My book cover designer just turned in the final artwork but I still have three tiny tweaks I’d like her to be able to change if possible before I proudly show off LUNADAR:Homeward Bound’s beautiful cover. Kelly did such a fabulous job on it and I hope to get a chance to interview her soon for this blog.

That being said, I’ve also finished all the final edits…just have to type them into the formatted file and my manuscript will be ready to be loaded for the ebook release. That might come as early as late next month, once I sort through the maze of who will help me get the ebook out in front of readers…

 

STEP SEVEN: EBOOK RETAILER, AGGREGATOR, OR LIBRARY DISTRIBUTOR?

 

Which route to take totally depends on what the author wants to do with their ebook. I COULD go with individual ebook retailers like Amazon, Apple iBook, Nook Press, or Kobo,  but then I would have to individually load each file in either PDF, ePUB, or MOBI file (depending on each site’s requirements). Some are free but most come with servicing fees tied into the retail profits before I would get my cut. If you have the time and keep good records of all the many site you need to incorporate into your overall marketing plan, that might be the route to go. Here’s a list of the most common ebook retailers found in the US…

 

EBOOK RETAILERS:

 

Amazon (http://www.amazon.com)

  1. CreateSpace (https://www.createspace.com/)
  2. KDP (https://kdp.amazon.com/en_US/)
  3. Smashwords (https://www.smashwords.com/)

Apple iBook (https://support.apple.com/en-us/HT201183)

Google Play (https://play.google.com/books/publish/)

Kobo (https://www.kobo.com/us/en/p/writinglife)

Nook Press (https://press.barnesandnoble.com/how-it-works)

 

I’ve decided to go with an ebook aggregator for convenience more than anything else. An ebook aggregator is a company that will take my manuscript, convert it into several different formats if necessary and then forward those file to many distribution channels like online ebook retailers, libraries, and other sources. I like the fact I will only have to provide one file and THEY will do the work getting everything distributed for a small percentage of the overall profit from each ebook sold.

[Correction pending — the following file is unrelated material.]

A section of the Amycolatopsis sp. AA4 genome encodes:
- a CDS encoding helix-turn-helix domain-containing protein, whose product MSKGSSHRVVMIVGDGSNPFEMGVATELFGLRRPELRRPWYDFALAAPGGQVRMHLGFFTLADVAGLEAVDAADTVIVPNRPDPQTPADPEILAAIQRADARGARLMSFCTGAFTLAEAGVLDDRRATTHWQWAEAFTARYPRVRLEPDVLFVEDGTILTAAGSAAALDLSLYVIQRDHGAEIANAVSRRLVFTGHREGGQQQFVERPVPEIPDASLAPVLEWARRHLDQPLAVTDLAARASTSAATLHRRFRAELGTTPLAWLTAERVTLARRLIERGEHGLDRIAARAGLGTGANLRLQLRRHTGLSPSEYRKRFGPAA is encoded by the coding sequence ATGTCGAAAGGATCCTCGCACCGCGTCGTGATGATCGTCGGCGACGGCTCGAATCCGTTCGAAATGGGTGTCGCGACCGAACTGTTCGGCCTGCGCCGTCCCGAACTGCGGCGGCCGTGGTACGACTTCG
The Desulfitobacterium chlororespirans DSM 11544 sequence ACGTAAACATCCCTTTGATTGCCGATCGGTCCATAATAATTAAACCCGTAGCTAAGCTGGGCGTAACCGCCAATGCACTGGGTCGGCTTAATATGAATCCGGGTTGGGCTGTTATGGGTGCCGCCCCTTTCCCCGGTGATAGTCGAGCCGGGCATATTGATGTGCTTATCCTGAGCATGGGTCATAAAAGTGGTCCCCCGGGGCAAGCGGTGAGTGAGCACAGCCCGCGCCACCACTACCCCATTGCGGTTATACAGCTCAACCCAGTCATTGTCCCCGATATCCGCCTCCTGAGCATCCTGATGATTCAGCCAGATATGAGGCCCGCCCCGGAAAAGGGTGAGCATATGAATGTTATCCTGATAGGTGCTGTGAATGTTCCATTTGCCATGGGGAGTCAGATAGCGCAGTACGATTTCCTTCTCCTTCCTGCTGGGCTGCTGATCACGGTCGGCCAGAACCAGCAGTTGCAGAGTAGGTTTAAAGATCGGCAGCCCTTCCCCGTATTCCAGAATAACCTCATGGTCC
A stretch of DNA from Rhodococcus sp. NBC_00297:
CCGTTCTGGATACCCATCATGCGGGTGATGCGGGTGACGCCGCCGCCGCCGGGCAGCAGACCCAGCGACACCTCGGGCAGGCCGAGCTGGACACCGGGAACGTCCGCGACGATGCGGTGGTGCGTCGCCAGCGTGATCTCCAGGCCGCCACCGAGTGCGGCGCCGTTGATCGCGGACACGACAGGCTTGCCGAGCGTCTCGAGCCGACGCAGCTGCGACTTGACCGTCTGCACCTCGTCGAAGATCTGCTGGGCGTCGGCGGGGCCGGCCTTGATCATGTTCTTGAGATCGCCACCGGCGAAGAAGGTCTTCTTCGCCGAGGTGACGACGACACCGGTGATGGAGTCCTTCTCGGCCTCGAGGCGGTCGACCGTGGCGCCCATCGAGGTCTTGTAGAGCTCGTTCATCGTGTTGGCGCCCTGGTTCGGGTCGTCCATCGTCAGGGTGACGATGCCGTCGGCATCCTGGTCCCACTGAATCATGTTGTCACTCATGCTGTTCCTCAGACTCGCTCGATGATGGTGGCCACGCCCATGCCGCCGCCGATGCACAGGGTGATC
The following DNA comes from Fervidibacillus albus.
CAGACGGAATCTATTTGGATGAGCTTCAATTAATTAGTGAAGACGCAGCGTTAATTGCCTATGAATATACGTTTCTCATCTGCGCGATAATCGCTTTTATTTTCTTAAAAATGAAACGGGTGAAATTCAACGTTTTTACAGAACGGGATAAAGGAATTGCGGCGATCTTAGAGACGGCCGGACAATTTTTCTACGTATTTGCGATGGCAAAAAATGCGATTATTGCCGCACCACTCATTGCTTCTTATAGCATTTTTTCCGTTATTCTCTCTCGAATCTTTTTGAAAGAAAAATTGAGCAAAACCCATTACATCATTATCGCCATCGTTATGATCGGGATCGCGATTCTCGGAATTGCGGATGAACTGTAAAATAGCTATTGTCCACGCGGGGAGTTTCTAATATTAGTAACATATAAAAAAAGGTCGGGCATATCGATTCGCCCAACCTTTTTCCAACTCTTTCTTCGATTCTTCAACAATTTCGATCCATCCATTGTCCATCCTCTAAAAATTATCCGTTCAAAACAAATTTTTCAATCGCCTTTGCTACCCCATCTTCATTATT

IngramSpark is by far the largest ebook and print distributor, so I will send my file to them and let them do the rest so I can concentrate on the upcoming marketing. Reports of ALL sales can be seen on a daily basis and my profits will be paid monthly.

Here is a list of the most common ebook aggregators in the US.

 

EBOOK AGGREGATORS:

 

Draft2Digital (https://www.draft2digital.com)

IngramSpark (http://www.ingramspark.com/)

PublishDrive (https://admin.publishdrive.com/home/)

I will also look into library ebook distributors to see if I need to focus on reaching out to any of them. Here are some of the most common library ebook distributors in the US.

 

LIBRARY EBOOK DISTRIBUTORS:

 

3M Cloud Library (http://www.bibliotheca.com/3/index.php/en-us/)
ProQuest Ebook Central (https://www.proquest.com/products-services/ebooks/ebooks-main.html#whatsnewSection)
Rakuten OverDrive  (https://company.overdrive.com/?_ga=2.214516439.1543725505.1526268579-3c2898e6-197e-4aaf-84f6-f5ded66b6ce7)

 

Next week I will talk about the great deal I got on my ISBN numbers as well as a conversion special and even copyright formalities.

If you are an indie author, which publishing/distribution choices and challenges did you encounter? Share with my readers by leaving a comment below!

 

donna

 

International best selling, award winning author, Donna L Martin, has been writing since she was eight years old. She is a 4th Degree Black Belt in TaeKwonDo by day and a ‘ninja’ writer of children’s picture books, chapter books, young adult novels and inspirational essays by night. Donna is a BOOK NOOK REVIEWS host providing the latest book reviews on all genres of children’s books, and the host of WRITERLY WISDOM, a resource series for writers. Donna is a member of the Society of Children’s Book Writers & Illustrators and Children’s Book Insider. She is a lover of dark chocolate, going to the beach and adding to her growing book collection. Donna’s latest book, My Journey, My Journal, is scheduled to be released by Expert Insights Publishing in the Fall 2018.